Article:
ECONOMIC UPDATE - External trade review - Trade nosedive



Similar with GFC trade plunge 

Compared to Global Financial Crisis (GFC), Indonesia trade performance in May-20 is similar with the figure of trade performance back in last 12 years. The downside risk of GFC dragged down Indonesia trade performance where in 2009, in average, Indonesia’s export and import value were USD9.7 bn and USD8.1 bn, respectively, generating surplus of USD1,6 bn. In May-20, despite the higher trade surplus of USD2.1 bn, export and import displayed a big plunge of -29% YoY and -42.2% YoY, an unusual deceleration on Indonesia trade performance. With USD10.5 bn of export, May-20 export figure is the second lowest of export value since the 2009 export figure. In line, May-20 import is the lowest of import value since 2009. It is arguably true that the shock of GFC and Covid-19 pandemic is quite different since the lockdowns have severely hampered supply and demand side, including to Indonesia trade performance. However, it took about 12 months after the Lehman Brothers collapse of September 15th 2008 for the export value coming back to the pre-crisis level or accelerated by 31% YoY.


Glimpse of hope for raw material exporter

Export plunge was mainly caused by the price fall of almost all important commodities such as coal (-10.4% MoM) and palm oil (-5.75% MoM)where these commodity prices have dropped at double-digit rates in Apr-20. On the oil and gas (OG) sector, it showed improvement as the export value grew by 15.6% MoM to USD652 mn despite of the lesser price fall rate at 7.8% MoM. Non-OG sector contracted by 14.8% MoM to USD9.88 bn but some significant commodities such as steel and iron (HS 72) and ores, slag and ash (HS 26) showed an increase on export by 18.1% and 17.6% MoM. This signalizes foreign manufacturers start to operate once more after the lockdown. In short run, exporters who supply foreign demand of raw/intermediary material inputs are benefited from the reopening of our trading partners’ economies. However, as the second waves in some major countries happen, we may see another slow down in our trade performance for the medium run.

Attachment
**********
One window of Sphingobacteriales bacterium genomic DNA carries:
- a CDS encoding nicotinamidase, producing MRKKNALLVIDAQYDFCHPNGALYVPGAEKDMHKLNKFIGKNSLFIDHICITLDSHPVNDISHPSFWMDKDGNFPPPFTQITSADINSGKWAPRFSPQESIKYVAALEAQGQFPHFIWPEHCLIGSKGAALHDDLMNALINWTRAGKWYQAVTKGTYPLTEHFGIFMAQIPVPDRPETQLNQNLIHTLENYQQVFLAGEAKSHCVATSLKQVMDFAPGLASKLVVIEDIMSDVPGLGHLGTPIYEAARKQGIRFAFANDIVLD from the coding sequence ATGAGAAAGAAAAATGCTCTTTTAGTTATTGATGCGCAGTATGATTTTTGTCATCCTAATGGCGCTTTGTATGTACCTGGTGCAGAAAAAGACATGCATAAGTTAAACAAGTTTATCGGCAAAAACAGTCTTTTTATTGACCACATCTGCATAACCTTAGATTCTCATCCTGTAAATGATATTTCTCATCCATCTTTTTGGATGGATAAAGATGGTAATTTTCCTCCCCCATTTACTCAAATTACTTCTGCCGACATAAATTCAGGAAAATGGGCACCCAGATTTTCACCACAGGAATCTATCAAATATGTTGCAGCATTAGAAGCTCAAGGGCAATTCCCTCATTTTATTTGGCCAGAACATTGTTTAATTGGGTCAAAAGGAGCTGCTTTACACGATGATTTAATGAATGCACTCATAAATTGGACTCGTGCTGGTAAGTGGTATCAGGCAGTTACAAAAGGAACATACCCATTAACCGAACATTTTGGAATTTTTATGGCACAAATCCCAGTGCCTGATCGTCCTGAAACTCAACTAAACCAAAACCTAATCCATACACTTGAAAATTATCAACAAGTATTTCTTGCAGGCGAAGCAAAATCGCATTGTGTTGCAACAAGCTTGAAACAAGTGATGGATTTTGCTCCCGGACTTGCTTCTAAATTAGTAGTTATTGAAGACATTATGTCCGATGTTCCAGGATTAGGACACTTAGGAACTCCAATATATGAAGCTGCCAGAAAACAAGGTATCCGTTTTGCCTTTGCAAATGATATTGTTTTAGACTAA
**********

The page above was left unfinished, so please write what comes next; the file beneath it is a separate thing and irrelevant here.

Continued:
Sharper fall on import

Based on the use of the imported goods, consumption goods decreased by 23.1% MoM to USD934 mn. The raw/intermediate goods fell by -34.6% MoM to USD6.1 bn and capital goods fell by 29.0% MoM to USD1.4 bn. Raw/intermediate good still ranks the chart as the biggest imported goods (75.1% of total import), followed by capital goods (15.3%) and consumption goods (9.59%). This sharp fall of imports happened due to the end of festivity months and the halt of domestic production. Based on the goods classification, machine and mechanical equipment (HS 84) were the highest contributor of import where it fell by 30.6% MoM to USD1.27 bn but still contributed as much as 17.1% to total import. 


Unfavorable surplus

As the PSBB halt the manufacturing process, it is understandable that the trade performance took nosedive or a steep downward plunge in May-20. IHS Markit Indonesia Manufacturing Purchasing Managers’ Index (PMI) that plummeted to 28.6 in May-20 emphasizes the contraction that happen to domestic manufacturers. Thus, the surplus does not necessarily mean a favor. However, the government has prepared health protocols for some sectors as effort to spur the economy while avoiding the second wave of outbreaks in Indonesia. Looking at the smaller trade deficit compared to 2018 and 2019, it may bring positive sentiment on rupiah where the currency appreciation is getting firmer around Rp14,100/USD. With the relaxation of PSBB here and elsewhere, we expect a better trade performance in Jun-20. Needless to say, the trade performance will be getting better when other countries as our key trade peers recover from Covid-19.